Posted by Resident, a resident of Another Palo Alto neighborhood, on Feb 25, 2010 at 9:31 am
A couple more points of my own.
When Palo Alto Airport was built there were no dense neighborhoods nearby. A better question to ask is why build dense neighborhoods so close to an airport in the first place?
Secondly, small airports are successful because they are situated near to the communities they serve and to prove that point we can see two very busy small airports relatively close to each other, namely Palo Alto and San Carlos. To think that one of these could suddenly take on the work of the other would be the same as saying that Midtown Safeway should close and Piazzas can take the slack, or all the restaurants in Cal Ave should close and University Ave could take their place, or wait for it, all the libraries in Palo Alto should close and Main should do instead (which is probably a good idea but not many Palo Altans agree with me). These two airports are both very busy and expecting one to do the job of both is ludicrous.
Lastly, the same arguments could be made about closing San Carlos, but they are not being made. Why do people who move to Palo Alto think that they can come here and then close a decades old institution. If you don't like living so close to what is in the neighborhood, why live there in the first place?
Posted by Anna, a resident of the Downtown North neighborhood, on Feb 25, 2010 at 12:07 pm
"...small airports are successful because they are situated near to the communities they serve ..."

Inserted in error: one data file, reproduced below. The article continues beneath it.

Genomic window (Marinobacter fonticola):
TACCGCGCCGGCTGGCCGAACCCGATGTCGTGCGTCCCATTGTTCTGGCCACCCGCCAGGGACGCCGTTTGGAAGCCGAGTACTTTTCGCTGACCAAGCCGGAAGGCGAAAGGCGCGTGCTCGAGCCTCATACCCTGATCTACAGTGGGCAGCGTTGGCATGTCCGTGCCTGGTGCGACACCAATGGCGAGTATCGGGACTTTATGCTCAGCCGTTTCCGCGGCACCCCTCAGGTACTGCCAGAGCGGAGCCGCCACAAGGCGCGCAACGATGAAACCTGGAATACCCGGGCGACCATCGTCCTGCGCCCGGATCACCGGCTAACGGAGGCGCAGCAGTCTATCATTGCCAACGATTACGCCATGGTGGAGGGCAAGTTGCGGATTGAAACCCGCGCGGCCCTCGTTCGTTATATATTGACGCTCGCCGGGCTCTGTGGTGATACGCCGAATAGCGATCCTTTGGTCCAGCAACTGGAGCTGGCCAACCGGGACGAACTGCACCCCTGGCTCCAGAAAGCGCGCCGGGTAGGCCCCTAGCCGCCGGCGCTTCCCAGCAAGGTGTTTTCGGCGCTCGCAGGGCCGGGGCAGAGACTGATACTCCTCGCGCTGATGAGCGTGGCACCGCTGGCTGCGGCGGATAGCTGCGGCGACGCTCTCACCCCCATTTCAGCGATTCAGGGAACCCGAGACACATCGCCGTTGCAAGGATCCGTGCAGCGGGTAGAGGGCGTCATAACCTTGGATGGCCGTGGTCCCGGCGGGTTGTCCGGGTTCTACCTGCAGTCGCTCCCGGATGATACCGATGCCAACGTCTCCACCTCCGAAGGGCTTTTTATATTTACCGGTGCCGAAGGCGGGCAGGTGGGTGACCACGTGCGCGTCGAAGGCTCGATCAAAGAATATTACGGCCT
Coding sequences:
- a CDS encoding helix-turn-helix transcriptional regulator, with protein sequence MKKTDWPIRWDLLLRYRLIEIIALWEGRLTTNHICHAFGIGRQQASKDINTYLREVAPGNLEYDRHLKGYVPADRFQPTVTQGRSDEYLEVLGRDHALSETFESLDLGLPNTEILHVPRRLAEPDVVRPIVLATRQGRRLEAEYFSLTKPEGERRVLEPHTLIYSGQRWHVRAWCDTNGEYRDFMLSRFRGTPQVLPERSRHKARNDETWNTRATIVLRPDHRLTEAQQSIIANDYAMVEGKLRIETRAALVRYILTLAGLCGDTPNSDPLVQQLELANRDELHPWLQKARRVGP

This illustrates perfectly the myopia of the airport supporters. The PAO airport cannot, under any circumstances, be considered a "successful" city enterprise. In fact, despite huge subsidies from multiple levels of government, the County has abandoned its operation of the Palo Alto Airport because of its financial unsustainability.
Resident seems to liken Palo Alto to San Carlos (and implicitly to Reid Hillview Airport, which the County also operates, and is NOT abandoning). But PAO is different: it's a money loser.
Those flyboys who are receiving huge benefits from taxpayers for their joyriding may consider this operation a "success"; but the rest of us taxpayers who freight the bill for these relatively well off denizens of Atherton and other neighboring towns, and who suffer the noise pollution and uninsured danger from their Saturday morning hobby can hardly blamed for disagreeing.
Let's close PAO and let the pilots peddle their warped sense of balance on this issue somewhere else.
Posted by Observer, a resident of the South of Midtown neighborhood, on Feb 25, 2010 at 12:13 pm
The world has changed so much. The population has increased. Back when the airport was built, my neighborhood was an orchard. The benefit of this airport needs to be evaluated against the current situation in which it exists and not simply proclaimed because it might once have been more appropriate. I've been in light planes as a passenger and it was a wonderful experience, but like so many wonderful things, perhaps it has a place, but I have recently come to doubt that Palo Alto is the right one any longer. The main thing I've learned in the last few days is how outmoded and entitled the thinking is of some, not all, of the pilots who use it.
Posted by Jeff, a resident of the Greenmeadow neighborhood, on Feb 25, 2010 at 2:09 pm